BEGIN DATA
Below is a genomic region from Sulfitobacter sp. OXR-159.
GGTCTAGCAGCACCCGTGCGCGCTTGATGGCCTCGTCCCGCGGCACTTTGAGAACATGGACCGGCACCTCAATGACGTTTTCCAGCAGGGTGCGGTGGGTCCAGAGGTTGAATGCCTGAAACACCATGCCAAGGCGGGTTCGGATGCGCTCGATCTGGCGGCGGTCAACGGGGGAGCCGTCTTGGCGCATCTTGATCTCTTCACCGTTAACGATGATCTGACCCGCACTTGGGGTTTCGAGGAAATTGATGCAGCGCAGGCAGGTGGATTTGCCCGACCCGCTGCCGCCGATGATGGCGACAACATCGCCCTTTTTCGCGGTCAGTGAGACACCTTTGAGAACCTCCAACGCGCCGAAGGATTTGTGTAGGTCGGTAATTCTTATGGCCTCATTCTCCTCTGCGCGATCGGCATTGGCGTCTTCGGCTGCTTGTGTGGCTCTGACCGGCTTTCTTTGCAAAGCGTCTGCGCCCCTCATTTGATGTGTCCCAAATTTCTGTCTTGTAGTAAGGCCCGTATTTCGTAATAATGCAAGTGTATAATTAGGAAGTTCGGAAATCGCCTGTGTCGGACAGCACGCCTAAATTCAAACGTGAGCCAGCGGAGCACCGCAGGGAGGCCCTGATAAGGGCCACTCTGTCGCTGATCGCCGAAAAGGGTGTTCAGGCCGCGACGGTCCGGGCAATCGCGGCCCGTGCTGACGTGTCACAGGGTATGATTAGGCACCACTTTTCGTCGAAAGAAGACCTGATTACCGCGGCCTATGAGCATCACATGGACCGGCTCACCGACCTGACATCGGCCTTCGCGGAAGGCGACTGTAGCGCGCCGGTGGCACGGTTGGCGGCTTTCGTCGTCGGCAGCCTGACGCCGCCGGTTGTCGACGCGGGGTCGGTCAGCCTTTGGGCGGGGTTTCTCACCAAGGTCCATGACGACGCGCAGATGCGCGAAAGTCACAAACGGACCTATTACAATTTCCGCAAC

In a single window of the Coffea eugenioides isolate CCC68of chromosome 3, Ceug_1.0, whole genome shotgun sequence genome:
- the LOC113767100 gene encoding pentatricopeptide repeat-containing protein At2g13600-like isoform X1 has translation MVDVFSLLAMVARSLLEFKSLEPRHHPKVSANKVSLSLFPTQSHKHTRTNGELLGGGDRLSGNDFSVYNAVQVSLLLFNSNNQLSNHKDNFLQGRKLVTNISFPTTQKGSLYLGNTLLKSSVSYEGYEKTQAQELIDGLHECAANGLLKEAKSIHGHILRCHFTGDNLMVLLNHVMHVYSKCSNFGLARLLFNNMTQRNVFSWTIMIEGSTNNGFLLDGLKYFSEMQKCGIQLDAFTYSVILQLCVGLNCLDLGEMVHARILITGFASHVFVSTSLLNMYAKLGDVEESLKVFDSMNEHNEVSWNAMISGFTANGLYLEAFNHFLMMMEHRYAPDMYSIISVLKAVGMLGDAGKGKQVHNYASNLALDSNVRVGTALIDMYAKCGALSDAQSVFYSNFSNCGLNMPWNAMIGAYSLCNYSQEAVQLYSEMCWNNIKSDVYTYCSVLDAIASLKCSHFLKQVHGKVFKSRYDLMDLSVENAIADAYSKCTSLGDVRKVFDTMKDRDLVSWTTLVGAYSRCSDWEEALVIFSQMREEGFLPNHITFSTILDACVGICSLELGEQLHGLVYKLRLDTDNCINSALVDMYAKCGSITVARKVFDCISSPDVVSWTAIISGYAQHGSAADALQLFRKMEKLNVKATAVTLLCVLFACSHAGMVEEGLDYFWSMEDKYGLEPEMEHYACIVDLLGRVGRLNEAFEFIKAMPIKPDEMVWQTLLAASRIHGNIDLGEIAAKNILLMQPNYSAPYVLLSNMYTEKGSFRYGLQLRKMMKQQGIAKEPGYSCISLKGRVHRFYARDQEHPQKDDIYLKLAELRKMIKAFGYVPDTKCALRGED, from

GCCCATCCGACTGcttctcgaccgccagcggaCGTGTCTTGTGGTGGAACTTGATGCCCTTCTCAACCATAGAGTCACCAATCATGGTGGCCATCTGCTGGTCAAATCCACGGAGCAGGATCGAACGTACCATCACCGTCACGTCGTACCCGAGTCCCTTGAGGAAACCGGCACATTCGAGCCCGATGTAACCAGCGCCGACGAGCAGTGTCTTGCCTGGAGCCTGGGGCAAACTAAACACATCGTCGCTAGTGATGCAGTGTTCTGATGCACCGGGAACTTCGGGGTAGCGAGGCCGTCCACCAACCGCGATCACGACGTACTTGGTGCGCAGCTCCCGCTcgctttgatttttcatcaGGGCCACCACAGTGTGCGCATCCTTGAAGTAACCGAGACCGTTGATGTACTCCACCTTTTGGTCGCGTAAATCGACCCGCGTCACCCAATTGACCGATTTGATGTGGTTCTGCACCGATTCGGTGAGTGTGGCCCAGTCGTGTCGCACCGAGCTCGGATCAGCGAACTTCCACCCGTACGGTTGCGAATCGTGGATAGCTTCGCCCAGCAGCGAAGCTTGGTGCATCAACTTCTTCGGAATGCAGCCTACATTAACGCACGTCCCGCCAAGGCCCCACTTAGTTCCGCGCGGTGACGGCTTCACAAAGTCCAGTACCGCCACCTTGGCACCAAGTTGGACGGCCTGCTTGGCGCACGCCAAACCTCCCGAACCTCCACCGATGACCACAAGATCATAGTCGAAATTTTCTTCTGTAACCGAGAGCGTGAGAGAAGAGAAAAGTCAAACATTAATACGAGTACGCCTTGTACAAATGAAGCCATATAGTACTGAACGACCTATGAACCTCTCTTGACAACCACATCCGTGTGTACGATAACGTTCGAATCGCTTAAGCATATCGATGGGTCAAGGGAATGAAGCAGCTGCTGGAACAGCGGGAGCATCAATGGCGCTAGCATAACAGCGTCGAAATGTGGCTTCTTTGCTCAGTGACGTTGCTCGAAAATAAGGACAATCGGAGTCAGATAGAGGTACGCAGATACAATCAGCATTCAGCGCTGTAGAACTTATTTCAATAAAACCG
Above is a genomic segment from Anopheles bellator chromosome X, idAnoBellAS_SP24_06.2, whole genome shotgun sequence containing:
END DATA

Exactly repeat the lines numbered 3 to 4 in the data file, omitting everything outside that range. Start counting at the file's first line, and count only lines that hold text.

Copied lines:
In a single window of the Coffea eugenioides isolate CCC68of chromosome 3, Ceug_1.0, whole genome shotgun sequence genome:
- the LOC113767100 gene encoding pentatricopeptide repeat-containing protein At2g13600-like isoform X1 has translation MVDVFSLLAMVARSLLEFKSLEPRHHPKVSANKVSLSLFPTQSHKHTRTNGELLGGGDRLSGNDFSVYNAVQVSLLLFNSNNQLSNHKDNFLQGRKLVTNISFPTTQKGSLYLGNTLLKSSVSYEGYEKTQAQELIDGLHECAANGLLKEAKSIHGHILRCHFTGDNLMVLLNHVMHVYSKCSNFGLARLLFNNMTQRNVFSWTIMIEGSTNNGFLLDGLKYFSEMQKCGIQLDAFTYSVILQLCVGLNCLDLGEMVHARILITGFASHVFVSTSLLNMYAKLGDVEESLKVFDSMNEHNEVSWNAMISGFTANGLYLEAFNHFLMMMEHRYAPDMYSIISVLKAVGMLGDAGKGKQVHNYASNLALDSNVRVGTALIDMYAKCGALSDAQSVFYSNFSNCGLNMPWNAMIGAYSLCNYSQEAVQLYSEMCWNNIKSDVYTYCSVLDAIASLKCSHFLKQVHGKVFKSRYDLMDLSVENAIADAYSKCTSLGDVRKVFDTMKDRDLVSWTTLVGAYSRCSDWEEALVIFSQMREEGFLPNHITFSTILDACVGICSLELGEQLHGLVYKLRLDTDNCINSALVDMYAKCGSITVARKVFDCISSPDVVSWTAIISGYAQHGSAADALQLFRKMEKLNVKATAVTLLCVLFACSHAGMVEEGLDYFWSMEDKYGLEPEMEHYACIVDLLGRVGRLNEAFEFIKAMPIKPDEMVWQTLLAASRIHGNIDLGEIAAKNILLMQPNYSAPYVLLSNMYTEKGSFRYGLQLRKMMKQQGIAKEPGYSCISLKGRVHRFYARDQEHPQKDDIYLKLAELRKMIKAFGYVPDTKCALRGED, from